Due to growth in American higher education, institutions have become compartmentalized and fragmented due to specialization. Responding to increases in enrollments, expansion of technology, and government regulation, as well as expanding population diversity and programs of study, institutions have become more specialized in addressing these issues (Blimling & Whitt, 1999, p. 136).
Specialization refers to departments which grew in answer to those expansion issues. Technology advancements and development of programs of study which are related to the growing needs of society have given impetus to this specialization. Results of this fragmentation are institutions comprised of a learning environment lacking connection or community.
Reconnecting academics to the college community via coalitions or partnerships are needed for this integration of the on-campus to the off-campus. Creating more student oriented learning environments compared to faculty oriented aids in building an inclusive community for a more positive college experience for students.
Currently, functional departments work individually to meet the needs of students while simultaneously working to achieve the school’s mission (Blimling & Whitt, 1999, p. 135). This paper seeks to elaborate how cross-functional dialogue can create a shared vision for a learning environment which is complementary both in and out of the classroom. Additionally, brought to light how bridging the gap between faculty and campus life benefits all participants in the cross-functional partnership.
College life according to Blimling & Whitt (1999) is made up of many disconnected experiences for students. This disconnect has evolved as institutions have adapted to increases in enrollment, diversity, government influences, and technology advancements. Technology expansion has influenced not only society needs but the need for new programs of study in education to support this expansion.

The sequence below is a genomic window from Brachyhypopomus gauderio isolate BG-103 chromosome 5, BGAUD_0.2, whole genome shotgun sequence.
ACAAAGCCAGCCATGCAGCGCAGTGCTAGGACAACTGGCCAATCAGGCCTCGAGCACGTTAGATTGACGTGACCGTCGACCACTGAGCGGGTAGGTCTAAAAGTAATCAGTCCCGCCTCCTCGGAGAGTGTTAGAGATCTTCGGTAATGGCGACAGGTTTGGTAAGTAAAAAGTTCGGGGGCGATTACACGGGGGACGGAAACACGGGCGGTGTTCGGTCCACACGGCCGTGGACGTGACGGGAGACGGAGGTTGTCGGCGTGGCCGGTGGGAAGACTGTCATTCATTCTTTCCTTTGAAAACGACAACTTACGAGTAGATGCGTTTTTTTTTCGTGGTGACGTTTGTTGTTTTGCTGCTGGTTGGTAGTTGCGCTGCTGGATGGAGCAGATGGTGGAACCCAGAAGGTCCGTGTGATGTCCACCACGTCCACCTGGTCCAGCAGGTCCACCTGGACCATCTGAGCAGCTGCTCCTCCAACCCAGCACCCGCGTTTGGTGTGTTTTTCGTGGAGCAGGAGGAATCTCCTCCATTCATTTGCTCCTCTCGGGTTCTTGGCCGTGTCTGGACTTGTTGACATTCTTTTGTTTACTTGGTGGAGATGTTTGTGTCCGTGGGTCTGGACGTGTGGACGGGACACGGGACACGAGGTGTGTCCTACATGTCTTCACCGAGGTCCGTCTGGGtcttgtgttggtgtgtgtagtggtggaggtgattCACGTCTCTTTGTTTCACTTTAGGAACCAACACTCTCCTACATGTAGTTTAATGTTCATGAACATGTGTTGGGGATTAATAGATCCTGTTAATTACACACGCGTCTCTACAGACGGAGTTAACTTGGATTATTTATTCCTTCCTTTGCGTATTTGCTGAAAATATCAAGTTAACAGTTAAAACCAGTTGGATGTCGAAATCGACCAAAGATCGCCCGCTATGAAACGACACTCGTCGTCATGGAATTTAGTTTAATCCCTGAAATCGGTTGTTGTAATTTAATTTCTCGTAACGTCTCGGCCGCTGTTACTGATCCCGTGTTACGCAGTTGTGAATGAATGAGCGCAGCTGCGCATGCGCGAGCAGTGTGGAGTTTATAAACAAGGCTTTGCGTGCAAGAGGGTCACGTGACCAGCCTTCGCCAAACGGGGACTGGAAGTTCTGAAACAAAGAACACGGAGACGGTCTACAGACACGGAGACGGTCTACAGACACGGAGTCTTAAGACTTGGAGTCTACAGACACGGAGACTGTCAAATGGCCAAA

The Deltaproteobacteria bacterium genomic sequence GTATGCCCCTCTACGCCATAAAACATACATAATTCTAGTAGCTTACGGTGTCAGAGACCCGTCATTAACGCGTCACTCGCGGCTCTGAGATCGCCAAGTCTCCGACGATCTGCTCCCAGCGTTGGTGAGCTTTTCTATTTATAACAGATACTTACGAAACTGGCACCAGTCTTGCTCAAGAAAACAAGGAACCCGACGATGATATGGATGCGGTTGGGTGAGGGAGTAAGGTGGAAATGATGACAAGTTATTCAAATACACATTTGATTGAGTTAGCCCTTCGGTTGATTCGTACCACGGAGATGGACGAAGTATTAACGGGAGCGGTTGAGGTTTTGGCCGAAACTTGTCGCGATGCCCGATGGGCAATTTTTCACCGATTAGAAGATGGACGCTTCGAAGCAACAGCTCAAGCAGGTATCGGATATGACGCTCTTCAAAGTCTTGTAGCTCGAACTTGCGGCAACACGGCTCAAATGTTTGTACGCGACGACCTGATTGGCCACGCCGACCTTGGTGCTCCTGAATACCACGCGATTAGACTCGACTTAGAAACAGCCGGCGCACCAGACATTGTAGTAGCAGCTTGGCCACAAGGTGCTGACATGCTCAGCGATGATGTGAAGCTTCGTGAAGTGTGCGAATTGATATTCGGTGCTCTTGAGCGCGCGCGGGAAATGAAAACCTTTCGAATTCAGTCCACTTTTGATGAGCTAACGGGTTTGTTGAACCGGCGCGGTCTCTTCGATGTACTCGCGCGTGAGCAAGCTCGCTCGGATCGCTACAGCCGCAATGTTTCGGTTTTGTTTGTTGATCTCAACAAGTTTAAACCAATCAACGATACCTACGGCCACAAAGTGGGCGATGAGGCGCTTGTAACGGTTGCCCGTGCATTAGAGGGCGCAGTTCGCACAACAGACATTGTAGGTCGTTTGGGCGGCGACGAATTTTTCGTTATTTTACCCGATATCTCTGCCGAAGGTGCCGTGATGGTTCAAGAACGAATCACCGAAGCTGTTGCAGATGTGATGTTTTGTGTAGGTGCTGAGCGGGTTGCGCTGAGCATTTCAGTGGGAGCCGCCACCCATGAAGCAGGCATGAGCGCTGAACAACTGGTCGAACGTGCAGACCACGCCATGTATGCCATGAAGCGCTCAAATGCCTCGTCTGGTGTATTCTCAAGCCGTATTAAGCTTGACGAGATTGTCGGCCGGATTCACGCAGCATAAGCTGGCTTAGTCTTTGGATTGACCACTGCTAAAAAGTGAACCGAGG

Programs of study such as global influences and economies, energy needs, homeland security, and technology to name a few. Expansion and growth have led to isolation of functional groups within the institution to meet its growing needs at the expense of the learning environment. Functional groups are so busy interacting within functions, coordination and collaboration efforts between functions is hindered (Blimling & Whitt, 1999, p. 137).
Examples of cross-functional collaborations or partnerships exist in learning communities, student affairs activities and services, as well as campus activities and programs which connect academics and student life. These collaborations create a shared vision of a learning environment comprised of in-class and out-of-class experiences which promote the whole student and inclusive community for a positive college experience (Blimling & Whitt, 1999, p. 135).
Learning communities are usually...